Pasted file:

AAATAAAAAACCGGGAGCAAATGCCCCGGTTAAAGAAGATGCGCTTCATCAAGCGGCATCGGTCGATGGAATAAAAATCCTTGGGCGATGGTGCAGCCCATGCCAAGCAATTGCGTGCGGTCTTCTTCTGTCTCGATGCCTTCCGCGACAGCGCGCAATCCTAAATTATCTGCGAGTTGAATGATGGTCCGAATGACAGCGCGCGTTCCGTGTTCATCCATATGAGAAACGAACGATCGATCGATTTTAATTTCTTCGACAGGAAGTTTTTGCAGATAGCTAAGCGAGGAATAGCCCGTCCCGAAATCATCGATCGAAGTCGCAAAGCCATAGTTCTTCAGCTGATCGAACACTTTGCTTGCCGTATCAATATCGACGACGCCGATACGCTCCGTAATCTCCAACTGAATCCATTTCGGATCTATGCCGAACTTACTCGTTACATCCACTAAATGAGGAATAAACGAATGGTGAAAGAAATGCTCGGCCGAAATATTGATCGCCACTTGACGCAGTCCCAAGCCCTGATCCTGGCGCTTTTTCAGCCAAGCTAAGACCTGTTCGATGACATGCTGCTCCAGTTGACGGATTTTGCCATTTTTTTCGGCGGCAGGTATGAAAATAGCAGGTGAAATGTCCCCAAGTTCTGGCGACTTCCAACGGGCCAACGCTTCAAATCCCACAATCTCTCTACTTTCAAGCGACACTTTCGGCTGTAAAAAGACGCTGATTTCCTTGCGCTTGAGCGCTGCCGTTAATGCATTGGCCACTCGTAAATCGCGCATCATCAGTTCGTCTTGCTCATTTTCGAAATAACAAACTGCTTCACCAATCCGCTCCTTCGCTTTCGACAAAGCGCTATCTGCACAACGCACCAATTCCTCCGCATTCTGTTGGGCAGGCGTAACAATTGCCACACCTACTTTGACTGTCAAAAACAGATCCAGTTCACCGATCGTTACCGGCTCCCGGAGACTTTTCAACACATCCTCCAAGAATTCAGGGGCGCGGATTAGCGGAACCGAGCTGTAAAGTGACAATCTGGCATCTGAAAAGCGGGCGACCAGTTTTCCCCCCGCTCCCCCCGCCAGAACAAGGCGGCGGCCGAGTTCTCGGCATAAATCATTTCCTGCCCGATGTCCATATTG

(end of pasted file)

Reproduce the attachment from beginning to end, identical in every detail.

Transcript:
AAATAAAAAACCGGGAGCAAATGCCCCGGTTAAAGAAGATGCGCTTCATCAAGCGGCATCGGTCGATGGAATAAAAATCCTTGGGCGATGGTGCAGCCCATGCCAAGCAATTGCGTGCGGTCTTCTTCTGTCTCGATGCCTTCCGCGACAGCGCGCAATCCTAAATTATCTGCGAGTTGAATGATGGTCCGAATGACAGCGCGCGTTCCGTGTTCATCCATATGAGAAACGAACGATCGATCGATTTTAATTTCTTCGACAGGAAGTTTTTGCAGATAGCTAAGCGAGGAATAGCCCGTCCCGAAATCATCGATCGAAGTCGCAAAGCCATAGTTCTTCAGCTGATCGAACACTTTGCTTGCCGTATCAATATCGACGACGCCGATACGCTCCGTAATCTCCAACTGAATCCATTTCGGATCTATGCCGAACTTACTCGTTACATCCACTAAATGAGGAATAAACGAATGGTGAAAGAAATGCTCGGCCGAAATATTGATCGCCACTTGACGCAGTCCCAAGCCCTGATCCTGGCGCTTTTTCAGCCAAGCTAAGACCTGTTCGATGACATGCTGCTCCAGTTGACGGATTTTGCCATTTTTTTCGGCGGCAGGTATGAAAATAGCAGGTGAAATGTCCCCAAGTTCTGGCGACTTCCAACGGGCCAACGCTTCAAATCCCACAATCTCTCTACTTTCAAGCGACACTTTCGGCTGTAAAAAGACGCTGATTTCCTTGCGCTTGAGCGCTGCCGTTAATGCATTGGCCACTCGTAAATCGCGCATCATCAGTTCGTCTTGCTCATTTTCGAAATAACAAACTGCTTCACCAATCCGCTCCTTCGCTTTCGACAAAGCGCTATCTGCACAACGCACCAATTCCTCCGCATTCTGTTGGGCAGGCGTAACAATTGCCACACCTACTTTGACTGTCAAAAACAGATCCAGTTCACCGATCGTTACCGGCTCCCGGAGACTTTTCAACACATCCTCCAAGAATTCAGGGGCGCGGATTAGCGGAACCGAGCTGTAAAGTGACAATCTGGCATCTGAAAAGCGGGCGACCAGTTTTCCCCCCGCTCCCCCCGCCAGAACAAGGCGGCGGCCGAGTTCTCGGCATAAATCATTTCCTGCCCGATGTCCATATTG